Sun Haipeng (孙海鹏) is one of the most talked-about computer graphics (CG) designer in China at the moment. His 3D animations “Dragon Fist” and “Super Baozi vs. Sushi Man” caught our eye early on and over the past couple of months has received a tremendous response from the Chinese netizentry. Below are some selected excerpts from an interview with NeochaEDGE.
1. See Through
Why did you decide to use a baozi as your main character?
Back in 2004 when I was still just learning animation, someone online asked me how to make an animated baozi model. After thinking about it for a while, it seemed quite challenging. I like challenges, so I decided to try to make one myself. I gave the baozi eyes and a mouth and made it sing and dance. The initial creation was really just the result of a practice exercise. When I started getting more serious about animation I dusted off my original baozi character and decided to make him more complete, more alive. That’s the story of Super Baozi’s creation.
How long did it take you make these two videos?
It took me about 2 years from initial designs to final product / content. It took such a long time because I did it all by myself and only in my spare time. If I really pursue it as a proper series, I think I will need to wait until I get some sort of sponsorship. Otherwise, it will just be me, and the process is just too slow with one person.
What about the local Chinese CD designers / animators? How do they comparing with their foreign counterparts? Where do they fall short? Where do they excel?
The overall skill level of CG / animation overseas is very high. Especially in Europe and North America. They have so much freedom to be experimental and the market is mature. Their designs are incredible no matter how long the segments are. Compared to them I’m like an elementary student, but we are rich with traditional Chinese culture. We have great potential if we make good use of our cultural legacy.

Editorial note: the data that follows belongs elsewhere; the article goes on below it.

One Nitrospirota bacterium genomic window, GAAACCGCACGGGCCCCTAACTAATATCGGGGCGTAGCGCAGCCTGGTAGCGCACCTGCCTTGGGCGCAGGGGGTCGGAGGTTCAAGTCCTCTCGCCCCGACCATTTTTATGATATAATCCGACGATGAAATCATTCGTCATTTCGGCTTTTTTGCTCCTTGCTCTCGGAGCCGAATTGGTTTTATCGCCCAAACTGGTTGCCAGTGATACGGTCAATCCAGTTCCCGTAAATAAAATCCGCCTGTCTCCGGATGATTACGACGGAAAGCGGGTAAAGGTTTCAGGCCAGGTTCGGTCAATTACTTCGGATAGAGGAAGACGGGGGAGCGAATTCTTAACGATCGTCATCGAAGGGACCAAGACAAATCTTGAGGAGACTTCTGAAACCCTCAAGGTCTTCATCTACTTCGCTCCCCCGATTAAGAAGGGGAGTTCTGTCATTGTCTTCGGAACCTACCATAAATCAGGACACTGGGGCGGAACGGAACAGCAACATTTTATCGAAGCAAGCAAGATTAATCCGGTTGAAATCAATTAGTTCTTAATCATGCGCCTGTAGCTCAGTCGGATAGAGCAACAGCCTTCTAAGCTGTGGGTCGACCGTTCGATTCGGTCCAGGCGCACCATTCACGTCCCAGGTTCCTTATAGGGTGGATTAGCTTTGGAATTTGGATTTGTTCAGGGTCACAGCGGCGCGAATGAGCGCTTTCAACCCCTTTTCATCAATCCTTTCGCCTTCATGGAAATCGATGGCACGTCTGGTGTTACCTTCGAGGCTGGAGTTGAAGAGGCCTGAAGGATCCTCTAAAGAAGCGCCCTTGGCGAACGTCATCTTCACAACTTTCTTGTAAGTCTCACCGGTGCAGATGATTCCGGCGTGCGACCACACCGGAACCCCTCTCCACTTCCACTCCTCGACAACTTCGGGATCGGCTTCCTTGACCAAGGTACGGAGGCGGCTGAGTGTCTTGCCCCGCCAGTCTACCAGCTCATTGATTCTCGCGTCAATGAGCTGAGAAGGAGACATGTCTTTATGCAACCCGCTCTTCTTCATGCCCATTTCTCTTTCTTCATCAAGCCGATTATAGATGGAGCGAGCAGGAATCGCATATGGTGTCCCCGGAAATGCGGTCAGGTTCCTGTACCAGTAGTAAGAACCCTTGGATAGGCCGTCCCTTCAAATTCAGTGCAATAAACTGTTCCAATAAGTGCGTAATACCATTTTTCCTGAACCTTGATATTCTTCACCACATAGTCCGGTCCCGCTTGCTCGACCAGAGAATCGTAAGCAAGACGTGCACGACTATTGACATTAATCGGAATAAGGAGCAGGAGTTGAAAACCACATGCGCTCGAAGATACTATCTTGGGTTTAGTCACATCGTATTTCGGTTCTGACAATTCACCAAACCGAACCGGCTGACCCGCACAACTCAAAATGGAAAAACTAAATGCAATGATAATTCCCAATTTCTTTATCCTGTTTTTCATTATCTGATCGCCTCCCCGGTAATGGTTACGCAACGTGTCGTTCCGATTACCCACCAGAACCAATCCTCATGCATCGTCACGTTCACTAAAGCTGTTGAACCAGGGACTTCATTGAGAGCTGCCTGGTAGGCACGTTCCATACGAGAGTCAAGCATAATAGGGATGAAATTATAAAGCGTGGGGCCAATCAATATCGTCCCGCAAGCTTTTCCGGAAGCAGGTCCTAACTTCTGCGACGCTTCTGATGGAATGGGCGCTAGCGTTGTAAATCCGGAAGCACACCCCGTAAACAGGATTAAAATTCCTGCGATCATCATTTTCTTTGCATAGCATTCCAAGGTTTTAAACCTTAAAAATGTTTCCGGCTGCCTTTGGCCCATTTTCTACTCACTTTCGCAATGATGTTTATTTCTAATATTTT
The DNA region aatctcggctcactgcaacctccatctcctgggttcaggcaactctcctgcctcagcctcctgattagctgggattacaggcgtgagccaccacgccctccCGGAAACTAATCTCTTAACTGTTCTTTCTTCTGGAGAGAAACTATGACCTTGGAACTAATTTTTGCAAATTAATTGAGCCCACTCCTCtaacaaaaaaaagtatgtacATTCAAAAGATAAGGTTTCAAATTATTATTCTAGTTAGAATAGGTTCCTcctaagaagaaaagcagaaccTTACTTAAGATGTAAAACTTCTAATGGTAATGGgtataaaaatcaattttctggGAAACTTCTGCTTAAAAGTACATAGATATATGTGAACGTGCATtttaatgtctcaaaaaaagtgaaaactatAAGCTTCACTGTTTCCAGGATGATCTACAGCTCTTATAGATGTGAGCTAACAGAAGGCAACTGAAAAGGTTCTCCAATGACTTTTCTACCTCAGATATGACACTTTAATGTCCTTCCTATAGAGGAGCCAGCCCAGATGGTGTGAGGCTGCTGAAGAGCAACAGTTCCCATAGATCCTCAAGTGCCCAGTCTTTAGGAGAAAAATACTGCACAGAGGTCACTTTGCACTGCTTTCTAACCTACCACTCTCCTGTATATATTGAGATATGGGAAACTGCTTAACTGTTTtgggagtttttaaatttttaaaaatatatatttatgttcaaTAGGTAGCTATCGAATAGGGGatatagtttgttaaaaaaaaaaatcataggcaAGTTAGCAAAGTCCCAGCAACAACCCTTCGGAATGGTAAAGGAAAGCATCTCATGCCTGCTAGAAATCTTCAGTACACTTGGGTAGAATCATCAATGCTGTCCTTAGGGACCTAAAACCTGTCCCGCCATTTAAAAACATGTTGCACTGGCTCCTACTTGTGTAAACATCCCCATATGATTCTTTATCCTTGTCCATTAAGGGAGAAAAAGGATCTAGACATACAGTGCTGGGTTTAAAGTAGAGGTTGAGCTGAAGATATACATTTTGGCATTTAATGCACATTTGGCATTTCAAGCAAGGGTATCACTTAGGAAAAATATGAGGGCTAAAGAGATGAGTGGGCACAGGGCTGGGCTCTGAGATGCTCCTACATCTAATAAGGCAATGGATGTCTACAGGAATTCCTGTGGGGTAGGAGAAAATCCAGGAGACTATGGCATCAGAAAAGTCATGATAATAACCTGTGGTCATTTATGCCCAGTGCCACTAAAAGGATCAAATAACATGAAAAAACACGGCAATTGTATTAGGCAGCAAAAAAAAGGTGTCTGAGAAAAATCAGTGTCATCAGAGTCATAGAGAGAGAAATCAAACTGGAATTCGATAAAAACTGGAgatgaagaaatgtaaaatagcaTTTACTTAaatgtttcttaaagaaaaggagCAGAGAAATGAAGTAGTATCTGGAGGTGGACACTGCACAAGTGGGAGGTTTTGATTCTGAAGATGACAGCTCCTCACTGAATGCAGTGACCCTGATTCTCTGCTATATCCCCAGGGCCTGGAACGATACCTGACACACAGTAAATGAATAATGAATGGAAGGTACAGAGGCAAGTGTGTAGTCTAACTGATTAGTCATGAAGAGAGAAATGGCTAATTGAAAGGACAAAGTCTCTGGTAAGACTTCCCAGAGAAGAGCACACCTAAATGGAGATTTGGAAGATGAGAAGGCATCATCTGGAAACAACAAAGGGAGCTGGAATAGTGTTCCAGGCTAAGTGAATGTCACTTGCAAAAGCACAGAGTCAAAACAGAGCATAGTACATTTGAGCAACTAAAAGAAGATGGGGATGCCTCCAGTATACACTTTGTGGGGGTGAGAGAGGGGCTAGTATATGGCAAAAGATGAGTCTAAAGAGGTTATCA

After working on it for three years, the Chinese animator known as Jokelate recently released a 16 minute computer graphics (CG) animation film that has become a massive online viral success and a source of pride for many in the local Chinese animation industry. The anti-war themed animation titled “See Through”, follows the story of two world leaders who use playing cards as metaphors for soldiers, tanks, and other weapons to engage in a never-ending globe-spanning battle. Two opposing combatants end up stranded on a deserted island in the middle of the war and develop a friendship that supersedes the absurdity of the war they were sent by their governments to fight.
The environment and circumstances in which the film was made are not what you would typically expect — they truly reflect the determination and idealistic dreams of young Chinese creatives. While studying medicine in Chengdu, Jokelate began studying computer graphics and animation during his third year of college. Working briefly for an advertising company after graduation, Jokelate quit to pursue his dream of becoming an “original animator.” Around this time, his father passed away and his mother was surviving off her measly retirement fund. The following three years were difficult for Jokelate and his mother — they lived in a run-down apartment, only ate cheap vegetables, never bought new clothes and stayed within 40 km of his house. Even going to the local Internet cafe to play video games was too expensive. (Jokelate also just considered it a distraction from his animation work.)
After three years of solitary work on “See Through,” the animation has created quite a stir online, with many commentators declaring the original work a symbol of pride for the Chinese animation industry.